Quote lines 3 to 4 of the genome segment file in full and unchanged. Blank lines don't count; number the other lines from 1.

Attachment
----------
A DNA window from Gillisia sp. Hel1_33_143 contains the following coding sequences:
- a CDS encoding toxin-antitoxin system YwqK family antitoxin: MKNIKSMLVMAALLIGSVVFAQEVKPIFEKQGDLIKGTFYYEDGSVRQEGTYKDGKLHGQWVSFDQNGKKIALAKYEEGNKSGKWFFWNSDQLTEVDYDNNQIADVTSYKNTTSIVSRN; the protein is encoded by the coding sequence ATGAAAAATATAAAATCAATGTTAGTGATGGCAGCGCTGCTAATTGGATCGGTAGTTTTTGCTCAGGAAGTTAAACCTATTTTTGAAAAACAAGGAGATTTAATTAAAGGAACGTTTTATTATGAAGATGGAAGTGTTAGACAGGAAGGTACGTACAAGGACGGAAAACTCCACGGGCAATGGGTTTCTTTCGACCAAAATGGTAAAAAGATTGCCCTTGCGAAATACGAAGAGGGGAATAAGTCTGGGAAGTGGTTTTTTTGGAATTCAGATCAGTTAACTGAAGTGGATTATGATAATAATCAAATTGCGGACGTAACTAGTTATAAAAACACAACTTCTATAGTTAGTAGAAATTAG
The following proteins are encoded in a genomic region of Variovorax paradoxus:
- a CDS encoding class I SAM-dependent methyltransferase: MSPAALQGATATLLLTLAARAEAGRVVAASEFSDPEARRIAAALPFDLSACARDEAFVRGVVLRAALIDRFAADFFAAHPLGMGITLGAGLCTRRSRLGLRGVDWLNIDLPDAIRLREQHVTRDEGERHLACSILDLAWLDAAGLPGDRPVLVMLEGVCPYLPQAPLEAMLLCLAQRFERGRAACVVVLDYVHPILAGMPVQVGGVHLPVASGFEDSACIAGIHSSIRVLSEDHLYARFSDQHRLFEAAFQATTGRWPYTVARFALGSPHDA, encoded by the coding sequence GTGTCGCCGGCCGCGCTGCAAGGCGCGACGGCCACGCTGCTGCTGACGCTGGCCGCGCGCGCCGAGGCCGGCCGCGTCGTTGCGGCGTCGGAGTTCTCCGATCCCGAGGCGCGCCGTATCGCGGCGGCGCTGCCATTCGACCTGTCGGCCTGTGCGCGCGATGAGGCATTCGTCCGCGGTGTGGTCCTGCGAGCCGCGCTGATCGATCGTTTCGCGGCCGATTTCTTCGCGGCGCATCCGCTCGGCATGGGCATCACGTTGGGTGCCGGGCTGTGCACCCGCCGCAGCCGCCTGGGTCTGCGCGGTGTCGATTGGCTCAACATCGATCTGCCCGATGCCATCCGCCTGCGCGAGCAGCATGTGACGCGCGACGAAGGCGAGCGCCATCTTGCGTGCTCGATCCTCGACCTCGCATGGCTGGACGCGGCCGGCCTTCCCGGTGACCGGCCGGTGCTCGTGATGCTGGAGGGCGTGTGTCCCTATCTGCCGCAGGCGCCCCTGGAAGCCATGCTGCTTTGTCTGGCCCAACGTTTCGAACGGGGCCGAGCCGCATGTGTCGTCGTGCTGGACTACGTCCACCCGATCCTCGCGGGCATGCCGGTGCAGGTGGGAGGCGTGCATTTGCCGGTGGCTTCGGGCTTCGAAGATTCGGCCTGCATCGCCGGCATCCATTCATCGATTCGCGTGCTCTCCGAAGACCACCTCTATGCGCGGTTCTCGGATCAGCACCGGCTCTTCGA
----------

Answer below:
The following proteins are encoded in a genomic region of Variovorax paradoxus:
- a CDS encoding class I SAM-dependent methyltransferase: MSPAALQGATATLLLTLAARAEAGRVVAASEFSDPEARRIAAALPFDLSACARDEAFVRGVVLRAALIDRFAADFFAAHPLGMGITLGAGLCTRRSRLGLRGVDWLNIDLPDAIRLREQHVTRDEGERHLACSILDLAWLDAAGLPGDRPVLVMLEGVCPYLPQAPLEAMLLCLAQRFERGRAACVVVLDYVHPILAGMPVQVGGVHLPVASGFEDSACIAGIHSSIRVLSEDHLYARFSDQHRLFEAAFQATTGRWPYTVARFALGSPHDA, encoded by the coding sequence GTGTCGCCGGCCGCGCTGCAAGGCGCGACGGCCACGCTGCTGCTGACGCTGGCCGCGCGCGCCGAGGCCGGCCGCGTCGTTGCGGCGTCGGAGTTCTCCGATCCCGAGGCGCGCCGTATCGCGGCGGCGCTGCCATTCGACCTGTCGGCCTGTGCGCGCGATGAGGCATTCGTCCGCGGTGTGGTCCTGCGAGCCGCGCTGATCGATCGTTTCGCGGCCGATTTCTTCGCGGCGCATCCGCTCGGCATGGGCATCACGTTGGGTGCCGGGCTGTGCACCCGCCGCAGCCGCCTGGGTCTGCGCGGTGTCGATTGGCTCAACATCGATCTGCCCGATGCCATCCGCCTGCGCGAGCAGCATGTGACGCGCGACGAAGGCGAGCGCCATCTTGCGTGCTCGATCCTCGACCTCGCATGGCTGGACGCGGCCGGCCTTCCCGGTGACCGGCCGGTGCTCGTGATGCTGGAGGGCGTGTGTCCCTATCTGCCGCAGGCGCCCCTGGAAGCCATGCTGCTTTGTCTGGCCCAACGTTTCGAACGGGGCCGAGCCGCATGTGTCGTCGTGCTGGACTACGTCCACCCGATCCTCGCGGGCATGCCGGTGCAGGTGGGAGGCGTGCATTTGCCGGTGGCTTCGGGCTTCGAAGATTCGGCCTGCATCGCCGGCATCCATTCATCGATTCGCGTGCTCTCCGAAGACCACCTCTATGCGCGGTTCTCGGATCAGCACCGGCTCTTCGA